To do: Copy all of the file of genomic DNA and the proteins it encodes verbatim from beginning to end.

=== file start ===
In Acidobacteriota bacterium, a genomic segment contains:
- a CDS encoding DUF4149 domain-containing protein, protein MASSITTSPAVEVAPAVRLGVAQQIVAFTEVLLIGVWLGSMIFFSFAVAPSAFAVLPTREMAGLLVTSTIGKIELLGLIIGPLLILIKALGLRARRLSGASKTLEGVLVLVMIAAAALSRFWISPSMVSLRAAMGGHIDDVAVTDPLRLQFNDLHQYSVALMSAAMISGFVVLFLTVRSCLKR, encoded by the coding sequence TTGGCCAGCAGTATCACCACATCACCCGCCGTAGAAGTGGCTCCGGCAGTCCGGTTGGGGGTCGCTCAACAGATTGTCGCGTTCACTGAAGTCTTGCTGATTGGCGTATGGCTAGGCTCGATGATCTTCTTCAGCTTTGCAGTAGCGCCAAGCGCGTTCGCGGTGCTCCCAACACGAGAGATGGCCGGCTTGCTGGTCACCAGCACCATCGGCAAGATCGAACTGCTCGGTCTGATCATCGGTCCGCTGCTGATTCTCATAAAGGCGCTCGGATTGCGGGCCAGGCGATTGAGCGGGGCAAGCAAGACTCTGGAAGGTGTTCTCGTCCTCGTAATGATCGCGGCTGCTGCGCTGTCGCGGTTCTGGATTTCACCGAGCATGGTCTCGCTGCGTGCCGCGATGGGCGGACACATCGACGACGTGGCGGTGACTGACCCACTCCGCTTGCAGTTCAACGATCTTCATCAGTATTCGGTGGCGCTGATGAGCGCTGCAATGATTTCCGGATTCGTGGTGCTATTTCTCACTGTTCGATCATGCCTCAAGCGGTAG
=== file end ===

In Acidobacteriota bacterium, a genomic segment contains:
- a CDS encoding DUF4149 domain-containing protein, protein MASSITTSPAVEVAPAVRLGVAQQIVAFTEVLLIGVWLGSMIFFSFAVAPSAFAVLPTREMAGLLVTSTIGKIELLGLIIGPLLILIKALGLRARRLSGASKTLEGVLVLVMIAAAALSRFWISPSMVSLRAAMGGHIDDVAVTDPLRLQFNDLHQYSVALMSAAMISGFVVLFLTVRSCLKR, encoded by the coding sequence TTGGCCAGCAGTATCACCACATCACCCGCCGTAGAAGTGGCTCCGGCAGTCCGGTTGGGGGTCGCTCAACAGATTGTCGCGTTCACTGAAGTCTTGCTGATTGGCGTATGGCTAGGCTCGATGATCTTCTTCAGCTTTGCAGTAGCGCCAAGCGCGTTCGCGGTGCTCCCAACACGAGAGATGGCCGGCTTGCTGGTCACCAGCACCATCGGCAAGATCGAACTGCTCGGTCTGATCATCGGTCCGCTGCTGATTCTCATAAAGGCGCTCGGATTGCGGGCCAGGCGATTGAGCGGGGCAAGCAAGACTCTGGAAGGTGTTCTCGTCCTCGTAATGATCGCGGCTGCTGCGCTGTCGCGGTTCTGGATTTCACCGAGCATGGTCTCGCTGCGTGCCGCGATGGGCGGACACATCGACGACGTGGCGGTGACTGACCCACTCCGCTTGCAGTTCAACGATCTTCATCAGTATTCGGTGGCGCTGATGAGCGCTGCAATGATTTCCGGATTCGTGGTGCTATTTCTCACTGTTCGATCATGCCTCAAGCGGTAG